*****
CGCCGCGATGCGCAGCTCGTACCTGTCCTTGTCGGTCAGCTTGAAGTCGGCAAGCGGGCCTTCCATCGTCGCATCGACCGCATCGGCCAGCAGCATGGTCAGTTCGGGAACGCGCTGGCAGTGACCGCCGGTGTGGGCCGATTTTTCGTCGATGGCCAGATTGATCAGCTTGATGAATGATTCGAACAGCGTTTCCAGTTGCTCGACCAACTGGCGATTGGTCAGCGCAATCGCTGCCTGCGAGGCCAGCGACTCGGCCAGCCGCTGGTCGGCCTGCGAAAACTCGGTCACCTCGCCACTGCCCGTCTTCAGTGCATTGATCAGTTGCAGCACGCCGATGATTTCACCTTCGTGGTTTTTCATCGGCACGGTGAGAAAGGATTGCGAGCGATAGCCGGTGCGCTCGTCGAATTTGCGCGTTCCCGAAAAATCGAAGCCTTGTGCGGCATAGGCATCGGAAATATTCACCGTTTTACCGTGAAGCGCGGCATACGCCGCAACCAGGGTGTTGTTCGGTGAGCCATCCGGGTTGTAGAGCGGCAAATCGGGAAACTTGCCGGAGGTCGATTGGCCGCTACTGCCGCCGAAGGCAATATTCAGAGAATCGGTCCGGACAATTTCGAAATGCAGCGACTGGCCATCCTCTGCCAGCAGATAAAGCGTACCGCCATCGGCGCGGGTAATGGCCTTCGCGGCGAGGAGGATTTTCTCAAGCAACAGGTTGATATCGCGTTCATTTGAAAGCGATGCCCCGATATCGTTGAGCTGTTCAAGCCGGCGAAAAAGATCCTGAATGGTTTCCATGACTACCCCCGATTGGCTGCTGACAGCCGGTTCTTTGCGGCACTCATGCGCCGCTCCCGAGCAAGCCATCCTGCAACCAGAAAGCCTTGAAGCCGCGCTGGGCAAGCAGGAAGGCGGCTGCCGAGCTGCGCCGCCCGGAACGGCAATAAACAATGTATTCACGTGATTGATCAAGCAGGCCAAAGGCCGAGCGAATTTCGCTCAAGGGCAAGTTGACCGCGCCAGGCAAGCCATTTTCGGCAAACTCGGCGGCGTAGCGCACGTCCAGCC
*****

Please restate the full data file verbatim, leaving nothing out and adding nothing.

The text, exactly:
CGCCGCGATGCGCAGCTCGTACCTGTCCTTGTCGGTCAGCTTGAAGTCGGCAAGCGGGCCTTCCATCGTCGCATCGACCGCATCGGCCAGCAGCATGGTCAGTTCGGGAACGCGCTGGCAGTGACCGCCGGTGTGGGCCGATTTTTCGTCGATGGCCAGATTGATCAGCTTGATGAATGATTCGAACAGCGTTTCCAGTTGCTCGACCAACTGGCGATTGGTCAGCGCAATCGCTGCCTGCGAGGCCAGCGACTCGGCCAGCCGCTGGTCGGCCTGCGAAAACTCGGTCACCTCGCCACTGCCCGTCTTCAGTGCATTGATCAGTTGCAGCACGCCGATGATTTCACCTTCGTGGTTTTTCATCGGCACGGTGAGAAAGGATTGCGAGCGATAGCCGGTGCGCTCGTCGAATTTGCGCGTTCCCGAAAAATCGAAGCCTTGTGCGGCATAGGCATCGGAAATATTCACCGTTTTACCGTGAAGCGCGGCATACGCCGCAACCAGGGTGTTGTTCGGTGAGCCATCCGGGTTGTAGAGCGGCAAATCGGGAAACTTGCCGGAGGTCGATTGGCCGCTACTGCCGCCGAAGGCAATATTCAGAGAATCGGTCCGGACAATTTCGAAATGCAGCGACTGGCCATCCTCTGCCAGCAGATAAAGCGTACCGCCATCGGCGCGGGTAATGGCCTTCGCGGCGAGGAGGATTTTCTCAAGCAACAGGTTGATATCGCGTTCATTTGAAAGCGATGCCCCGATATCGTTGAGCTGTTCAAGCCGGCGAAAAAGATCCTGAATGGTTTCCATGACTACCCCCGATTGGCTGCTGACAGCCGGTTCTTTGCGGCACTCATGCGCCGCTCCCGAGCAAGCCATCCTGCAACCAGAAAGCCTTGAAGCCGCGCTGGGCAAGCAGGAAGGCGGCTGCCGAGCTGCGCCGCCCGGAACGGCAATAAACAATGTATTCACGTGATTGATCAAGCAGGCCAAAGGCCGAGCGAATTTCGCTCAAGGGCAAGTTGACCGCGCCAGGCAAGCCATTTTCGGCAAACTCGGCGGCGTAGCGCACGTCCAGCC